DC contribution hikes needed to retain lifestyle in retirement

The majority of DC savers who want to retain their current lifestyle in retirement will need to increase their pension contributions, according to Aegon.

The firm warned DC scheme members that minimum automatic enrolment contributions and the state pension will not amount to enough retirement income to match many people’s expectations.

The insurer has used figures from the government review of auto-enrolment in 2017 — which set out broad target replacement rates — to show how much more money most individuals will need to save.

The review showed that someone earning the average salary (around £27,000) would need a 67 per cent replacement rate to maintain their lifestyle from a pension pot of £303,900.

Calculating the monthly income individuals would need on top of the full state pension (£168.60 per week) to reach their replacement rates, Aegon said that a 22-year-old on average earnings (£27,000) would need to contribute an additional 4 per cent above the 8 per cent minimum combined contribution — or risk falling £106,500 short off the required savings.

A 35-year-old would need to contribute 13 per cent more, and a 45-year-old 29 per cent more. Aegon said that its calculations assume that individuals are just being auto-enrolled and have no existing pension pot.

Aegon pensions director, Steven Cameron, explained that maintaining lifestyle throughout retirement years would not be possible for many workers at present if they are simply auto-enrolled into a pension scheme on the minimum contribution levels.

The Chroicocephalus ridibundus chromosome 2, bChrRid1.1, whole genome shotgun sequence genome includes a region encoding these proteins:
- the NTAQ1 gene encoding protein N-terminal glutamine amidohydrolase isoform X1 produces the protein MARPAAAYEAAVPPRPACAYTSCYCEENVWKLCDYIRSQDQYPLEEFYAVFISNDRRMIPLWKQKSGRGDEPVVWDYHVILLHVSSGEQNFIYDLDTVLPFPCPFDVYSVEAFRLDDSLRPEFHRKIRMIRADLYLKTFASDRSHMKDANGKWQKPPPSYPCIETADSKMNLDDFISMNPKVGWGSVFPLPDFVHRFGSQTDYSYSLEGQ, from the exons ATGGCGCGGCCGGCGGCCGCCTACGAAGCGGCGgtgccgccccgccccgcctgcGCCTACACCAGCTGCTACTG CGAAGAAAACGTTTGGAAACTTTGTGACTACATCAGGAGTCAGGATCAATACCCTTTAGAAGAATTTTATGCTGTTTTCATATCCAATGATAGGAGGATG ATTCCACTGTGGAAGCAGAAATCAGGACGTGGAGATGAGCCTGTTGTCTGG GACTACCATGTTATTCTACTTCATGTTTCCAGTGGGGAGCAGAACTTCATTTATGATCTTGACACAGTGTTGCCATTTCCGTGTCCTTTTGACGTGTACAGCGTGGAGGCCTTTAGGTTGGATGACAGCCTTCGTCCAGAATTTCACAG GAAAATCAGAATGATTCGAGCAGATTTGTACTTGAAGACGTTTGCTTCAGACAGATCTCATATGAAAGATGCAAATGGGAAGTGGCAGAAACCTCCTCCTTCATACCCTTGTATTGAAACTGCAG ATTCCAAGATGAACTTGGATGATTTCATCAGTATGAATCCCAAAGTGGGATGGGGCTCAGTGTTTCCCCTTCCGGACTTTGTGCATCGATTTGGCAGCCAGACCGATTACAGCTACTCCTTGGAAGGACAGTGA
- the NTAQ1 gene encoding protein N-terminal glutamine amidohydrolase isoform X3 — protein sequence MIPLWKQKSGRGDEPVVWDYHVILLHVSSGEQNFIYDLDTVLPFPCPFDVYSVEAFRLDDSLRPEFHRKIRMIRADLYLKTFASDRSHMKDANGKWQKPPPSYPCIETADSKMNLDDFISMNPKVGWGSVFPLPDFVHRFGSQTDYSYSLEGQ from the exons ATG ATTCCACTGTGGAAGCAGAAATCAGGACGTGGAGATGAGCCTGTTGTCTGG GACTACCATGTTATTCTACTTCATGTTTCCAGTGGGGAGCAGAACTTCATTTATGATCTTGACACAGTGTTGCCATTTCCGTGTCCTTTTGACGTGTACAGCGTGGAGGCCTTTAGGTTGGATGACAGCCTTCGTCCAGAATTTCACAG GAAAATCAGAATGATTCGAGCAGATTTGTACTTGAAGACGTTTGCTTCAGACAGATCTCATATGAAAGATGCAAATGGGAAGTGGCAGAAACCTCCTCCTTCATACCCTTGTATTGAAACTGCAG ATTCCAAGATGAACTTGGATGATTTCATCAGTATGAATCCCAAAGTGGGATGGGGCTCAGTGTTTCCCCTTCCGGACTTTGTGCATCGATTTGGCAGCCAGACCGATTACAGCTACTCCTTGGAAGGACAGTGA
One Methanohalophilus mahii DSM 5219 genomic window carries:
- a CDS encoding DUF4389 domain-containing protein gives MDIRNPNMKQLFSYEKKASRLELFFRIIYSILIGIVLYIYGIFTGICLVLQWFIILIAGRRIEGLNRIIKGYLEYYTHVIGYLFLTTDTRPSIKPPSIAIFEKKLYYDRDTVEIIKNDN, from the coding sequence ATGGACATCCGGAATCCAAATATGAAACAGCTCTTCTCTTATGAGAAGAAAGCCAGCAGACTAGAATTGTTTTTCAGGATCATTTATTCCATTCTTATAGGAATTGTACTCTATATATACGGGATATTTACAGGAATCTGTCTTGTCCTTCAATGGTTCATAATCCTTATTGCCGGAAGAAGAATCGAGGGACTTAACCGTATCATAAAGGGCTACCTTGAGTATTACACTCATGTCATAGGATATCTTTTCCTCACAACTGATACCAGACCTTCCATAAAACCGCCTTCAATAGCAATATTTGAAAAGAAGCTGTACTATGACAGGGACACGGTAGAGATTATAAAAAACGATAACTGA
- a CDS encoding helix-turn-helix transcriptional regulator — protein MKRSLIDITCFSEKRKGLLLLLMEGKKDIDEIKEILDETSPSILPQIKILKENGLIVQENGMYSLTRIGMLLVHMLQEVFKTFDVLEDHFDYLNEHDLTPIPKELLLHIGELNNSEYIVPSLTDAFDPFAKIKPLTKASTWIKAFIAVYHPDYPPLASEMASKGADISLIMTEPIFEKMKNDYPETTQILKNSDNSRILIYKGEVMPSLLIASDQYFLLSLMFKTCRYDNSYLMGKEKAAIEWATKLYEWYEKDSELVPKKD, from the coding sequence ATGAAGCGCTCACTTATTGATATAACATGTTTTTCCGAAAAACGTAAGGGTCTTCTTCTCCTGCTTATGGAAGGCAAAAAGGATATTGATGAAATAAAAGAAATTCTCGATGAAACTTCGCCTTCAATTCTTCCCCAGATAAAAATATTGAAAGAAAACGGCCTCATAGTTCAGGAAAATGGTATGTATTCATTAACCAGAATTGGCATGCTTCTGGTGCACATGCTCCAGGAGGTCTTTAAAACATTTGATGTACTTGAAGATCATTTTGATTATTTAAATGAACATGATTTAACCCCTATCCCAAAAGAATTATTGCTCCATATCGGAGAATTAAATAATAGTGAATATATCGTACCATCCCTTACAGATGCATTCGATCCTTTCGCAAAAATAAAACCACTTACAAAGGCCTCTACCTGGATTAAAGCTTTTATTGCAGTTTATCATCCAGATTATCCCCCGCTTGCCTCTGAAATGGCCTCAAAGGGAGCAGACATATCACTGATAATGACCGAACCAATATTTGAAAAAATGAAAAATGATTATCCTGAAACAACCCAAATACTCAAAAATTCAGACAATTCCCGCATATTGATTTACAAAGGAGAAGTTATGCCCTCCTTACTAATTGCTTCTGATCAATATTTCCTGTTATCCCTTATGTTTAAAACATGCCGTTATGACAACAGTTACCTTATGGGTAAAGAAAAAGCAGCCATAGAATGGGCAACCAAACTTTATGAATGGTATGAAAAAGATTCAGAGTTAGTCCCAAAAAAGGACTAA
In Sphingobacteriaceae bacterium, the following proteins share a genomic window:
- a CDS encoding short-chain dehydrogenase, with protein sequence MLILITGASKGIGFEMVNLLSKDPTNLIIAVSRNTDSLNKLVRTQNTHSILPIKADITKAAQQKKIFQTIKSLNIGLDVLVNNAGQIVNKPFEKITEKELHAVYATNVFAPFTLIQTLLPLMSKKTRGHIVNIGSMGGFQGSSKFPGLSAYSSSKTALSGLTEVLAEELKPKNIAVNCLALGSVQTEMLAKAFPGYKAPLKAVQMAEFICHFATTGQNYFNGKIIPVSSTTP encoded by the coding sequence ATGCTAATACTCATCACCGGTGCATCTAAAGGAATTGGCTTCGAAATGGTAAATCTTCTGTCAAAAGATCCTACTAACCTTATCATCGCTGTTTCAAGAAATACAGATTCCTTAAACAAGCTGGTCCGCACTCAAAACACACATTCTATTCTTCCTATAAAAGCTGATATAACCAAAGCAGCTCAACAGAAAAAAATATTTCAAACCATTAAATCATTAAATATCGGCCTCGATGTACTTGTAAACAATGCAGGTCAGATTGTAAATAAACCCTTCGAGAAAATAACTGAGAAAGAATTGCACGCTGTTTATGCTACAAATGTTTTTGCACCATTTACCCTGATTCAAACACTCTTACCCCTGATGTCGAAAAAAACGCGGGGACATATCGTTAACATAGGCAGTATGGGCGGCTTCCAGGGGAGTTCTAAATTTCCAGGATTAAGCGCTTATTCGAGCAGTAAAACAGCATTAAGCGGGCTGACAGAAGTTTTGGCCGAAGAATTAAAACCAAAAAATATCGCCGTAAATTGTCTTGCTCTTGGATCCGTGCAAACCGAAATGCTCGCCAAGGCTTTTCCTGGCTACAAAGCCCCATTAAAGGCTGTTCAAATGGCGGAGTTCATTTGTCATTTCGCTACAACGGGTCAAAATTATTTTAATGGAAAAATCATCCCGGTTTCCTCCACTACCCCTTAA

“Someone earning £27,000 should be aiming for an annual income in retirement of around £18,000 in today’s money to maintain their lifestyle,” he said.

“While the state pension will on current terms provide around £8,767 of this, and being automatically enrolled will also produce a valuable fund, they still face a major shortfall and the longer people wait to address this, the harder it is to catch up.”

Although the required extra contributions look daunting, Cameron said that it was important to remember that some employers will match any additional employee contributions.

When taken into account with tax relief on employee contributions, this could mean that it can cost as little as 1.6 per cent from take home pay to have 4 per cent paid into a pension.

“The best chance of getting close to maintaining your lifestyle in retirement is to start paying more than the automatic minimum from as early as possible,” he advised.

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